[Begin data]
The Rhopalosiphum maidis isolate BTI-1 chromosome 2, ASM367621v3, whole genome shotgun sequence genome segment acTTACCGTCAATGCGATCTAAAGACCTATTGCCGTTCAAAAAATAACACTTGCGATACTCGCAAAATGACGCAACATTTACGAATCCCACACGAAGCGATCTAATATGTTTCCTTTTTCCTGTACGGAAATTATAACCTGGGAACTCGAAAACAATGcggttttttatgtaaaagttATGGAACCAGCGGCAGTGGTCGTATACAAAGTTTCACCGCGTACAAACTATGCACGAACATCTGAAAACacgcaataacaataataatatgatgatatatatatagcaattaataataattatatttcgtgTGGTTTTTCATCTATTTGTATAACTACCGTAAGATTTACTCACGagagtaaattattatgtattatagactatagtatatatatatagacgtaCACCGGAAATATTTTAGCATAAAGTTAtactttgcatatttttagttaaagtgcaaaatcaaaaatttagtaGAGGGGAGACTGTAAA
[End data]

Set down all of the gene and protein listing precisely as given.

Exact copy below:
The Rhopalosiphum maidis isolate BTI-1 chromosome 2, ASM367621v3, whole genome shotgun sequence genome segment acTTACCGTCAATGCGATCTAAAGACCTATTGCCGTTCAAAAAATAACACTTGCGATACTCGCAAAATGACGCAACATTTACGAATCCCACACGAAGCGATCTAATATGTTTCCTTTTTCCTGTACGGAAATTATAACCTGGGAACTCGAAAACAATGcggttttttatgtaaaagttATGGAACCAGCGGCAGTGGTCGTATACAAAGTTTCACCGCGTACAAACTATGCACGAACATCTGAAAACacgcaataacaataataatatgatgatatatatatagcaattaataataattatatttcgtgTGGTTTTTCATCTATTTGTATAACTACCGTAAGATTTACTCACGagagtaaattattatgtattatagactatagtatatatatatagacgtaCACCGGAAATATTTTAGCATAAAGTTAtactttgcatatttttagttaaagtgcaaaatcaaaaatttagtaGAGGGGAGACTGTAAA